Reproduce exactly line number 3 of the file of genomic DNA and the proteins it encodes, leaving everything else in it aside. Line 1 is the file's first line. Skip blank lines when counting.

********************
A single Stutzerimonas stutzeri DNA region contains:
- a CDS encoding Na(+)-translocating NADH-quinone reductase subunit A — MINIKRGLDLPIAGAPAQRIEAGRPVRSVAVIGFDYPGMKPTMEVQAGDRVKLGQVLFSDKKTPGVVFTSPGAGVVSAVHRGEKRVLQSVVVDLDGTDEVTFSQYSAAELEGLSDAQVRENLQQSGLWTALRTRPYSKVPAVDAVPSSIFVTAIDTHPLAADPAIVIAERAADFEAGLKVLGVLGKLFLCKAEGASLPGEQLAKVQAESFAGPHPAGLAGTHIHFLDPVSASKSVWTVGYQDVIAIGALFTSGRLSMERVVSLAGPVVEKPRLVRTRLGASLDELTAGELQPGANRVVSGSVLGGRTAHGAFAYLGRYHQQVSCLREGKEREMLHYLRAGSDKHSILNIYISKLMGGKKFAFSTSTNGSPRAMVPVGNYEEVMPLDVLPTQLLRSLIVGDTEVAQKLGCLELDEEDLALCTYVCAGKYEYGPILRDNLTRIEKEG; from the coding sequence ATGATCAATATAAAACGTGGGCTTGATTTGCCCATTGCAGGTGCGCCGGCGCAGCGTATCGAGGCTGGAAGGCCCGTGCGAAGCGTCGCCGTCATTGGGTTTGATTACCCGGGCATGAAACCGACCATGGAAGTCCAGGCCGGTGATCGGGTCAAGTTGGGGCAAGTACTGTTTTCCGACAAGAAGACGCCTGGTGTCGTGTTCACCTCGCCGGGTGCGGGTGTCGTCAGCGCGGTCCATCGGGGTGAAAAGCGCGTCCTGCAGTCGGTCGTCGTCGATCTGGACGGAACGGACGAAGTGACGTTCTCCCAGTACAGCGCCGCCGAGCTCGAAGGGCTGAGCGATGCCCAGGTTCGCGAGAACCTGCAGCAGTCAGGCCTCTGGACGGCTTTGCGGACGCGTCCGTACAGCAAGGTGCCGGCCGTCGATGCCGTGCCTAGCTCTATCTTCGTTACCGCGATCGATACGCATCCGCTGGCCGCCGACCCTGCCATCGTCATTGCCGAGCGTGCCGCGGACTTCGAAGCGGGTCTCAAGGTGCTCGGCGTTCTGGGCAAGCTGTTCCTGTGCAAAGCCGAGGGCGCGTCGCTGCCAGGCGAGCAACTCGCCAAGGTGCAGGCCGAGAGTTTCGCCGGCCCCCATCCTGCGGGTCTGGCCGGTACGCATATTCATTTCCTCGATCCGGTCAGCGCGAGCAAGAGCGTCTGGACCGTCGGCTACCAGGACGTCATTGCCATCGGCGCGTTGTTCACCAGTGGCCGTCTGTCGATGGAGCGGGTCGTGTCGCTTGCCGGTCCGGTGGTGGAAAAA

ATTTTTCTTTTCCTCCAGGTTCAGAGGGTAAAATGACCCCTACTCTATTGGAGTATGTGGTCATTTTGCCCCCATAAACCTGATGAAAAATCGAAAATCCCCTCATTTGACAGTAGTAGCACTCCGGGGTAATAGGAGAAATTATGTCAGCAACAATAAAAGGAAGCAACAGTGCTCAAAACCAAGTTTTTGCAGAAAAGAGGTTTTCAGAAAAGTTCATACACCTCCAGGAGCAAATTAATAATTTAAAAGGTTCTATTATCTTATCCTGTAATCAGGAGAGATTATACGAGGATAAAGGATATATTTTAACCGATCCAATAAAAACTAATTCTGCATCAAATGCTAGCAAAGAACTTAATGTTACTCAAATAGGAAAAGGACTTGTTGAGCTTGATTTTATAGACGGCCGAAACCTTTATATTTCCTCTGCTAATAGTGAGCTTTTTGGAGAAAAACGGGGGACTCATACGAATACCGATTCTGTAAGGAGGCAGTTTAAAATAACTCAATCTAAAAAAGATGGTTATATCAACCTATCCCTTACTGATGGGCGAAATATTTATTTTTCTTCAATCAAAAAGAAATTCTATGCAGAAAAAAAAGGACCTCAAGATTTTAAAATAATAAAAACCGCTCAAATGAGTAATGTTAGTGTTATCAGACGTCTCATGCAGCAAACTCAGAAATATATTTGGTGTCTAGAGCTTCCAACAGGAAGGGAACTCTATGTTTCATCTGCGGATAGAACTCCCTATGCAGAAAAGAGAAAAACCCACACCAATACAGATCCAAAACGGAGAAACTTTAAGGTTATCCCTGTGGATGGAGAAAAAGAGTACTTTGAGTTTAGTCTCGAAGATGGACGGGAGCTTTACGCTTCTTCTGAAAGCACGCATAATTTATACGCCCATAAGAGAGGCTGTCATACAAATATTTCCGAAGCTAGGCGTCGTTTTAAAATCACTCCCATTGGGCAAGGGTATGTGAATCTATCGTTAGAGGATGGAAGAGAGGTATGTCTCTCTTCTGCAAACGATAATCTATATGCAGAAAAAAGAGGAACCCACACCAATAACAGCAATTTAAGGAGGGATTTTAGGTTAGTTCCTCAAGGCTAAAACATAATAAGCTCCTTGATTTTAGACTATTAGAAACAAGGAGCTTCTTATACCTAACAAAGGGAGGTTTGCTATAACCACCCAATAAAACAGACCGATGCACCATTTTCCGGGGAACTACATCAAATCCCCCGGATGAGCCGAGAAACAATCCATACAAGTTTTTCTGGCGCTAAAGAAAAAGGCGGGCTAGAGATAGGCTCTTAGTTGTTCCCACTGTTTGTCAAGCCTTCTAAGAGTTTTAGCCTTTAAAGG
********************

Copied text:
ATTTTTCTTTTCCTCCAGGTTCAGAGGGTAAAATGACCCCTACTCTATTGGAGTATGTGGTCATTTTGCCCCCATAAACCTGATGAAAAATCGAAAATCCCCTCATTTGACAGTAGTAGCACTCCGGGGTAATAGGAGAAATTATGTCAGCAACAATAAAAGGAAGCAACAGTGCTCAAAACCAAGTTTTTGCAGAAAAGAGGTTTTCAGAAAAGTTCATACACCTCCAGGAGCAAATTAATAATTTAAAAGGTTCTATTATCTTATCCTGTAATCAGGAGAGATTATACGAGGATAAAGGATATATTTTAACCGATCCAATAAAAACTAATTCTGCATCAAATGCTAGCAAAGAACTTAATGTTACTCAAATAGGAAAAGGACTTGTTGAGCTTGATTTTATAGACGGCCGAAACCTTTATATTTCCTCTGCTAATAGTGAGCTTTTTGGAGAAAAACGGGGGACTCATACGAATACCGATTCTGTAAGGAGGCAGTTTAAAATAACTCAATCTAAAAAAGATGGTTATATCAACCTATCCCTTACTGATGGGCGAAATATTTATTTTTCTTCAATCAAAAAGAAATTCTATGCAGAAAAAAAAGGACCTCAAGATTTTAAAATAATAAAAACCGCTCAAATGAGTAATGTTAGTGTTATCAGACGTCTCATGCAGCAAACTCAGAAATATATTTGGTGTCTAGAGCTTCCAACAGGAAGGGAACTCTATGTTTCATCTGCGGATAGAACTCCCTATGCAGAAAAGAGAAAAACCCACACCAATACAGATCCAAAACGGAGAAACTTTAAGGTTATCCCTGTGGATGGAGAAAAAGAGTACTTTGAGTTTAGTCTCGAAGATGGACGGGAGCTTTACGCTTCTTCTGAAAGCACGCATAATTTATACGCCCATAAGAGAGGCTGTCATACAAATATTTCCGAAGCTAGGCGTCGTTTTAAAATCACTCCCATTGGGCAAGGGTATGTGAATCTATCGTTAGAGGATGGAAGAGAGGTATGTCTCTCTTCTGCAAACGATAATCTATATGCAGAAAAAAGAGGAACCCACACCAATAACAGCAATTTAAGGAGGGATTTTAGGTTAGTTCCTCAAGGCTAAAACATAATAAGCTCCTTGATTTTAGACTATTAGAAACAAGGAGCTTCTTATACCTAACAAAGGGAGGTTTGCTATAACCACCCAATAAAACAGACCGATGCACCATTTTCCGGGGAACTACATCAAATCCCCCGGATGAGCCGAGAAACAATCCATACAAGTTTTTCTGGCGCTAAAGAAAAAGGCGGGCTAGAGATAGGCTCTTAGTTGTTCCCACTGTTTGTCAAGCCTTCTAAGAGTTTTAGCCTTTAAAGG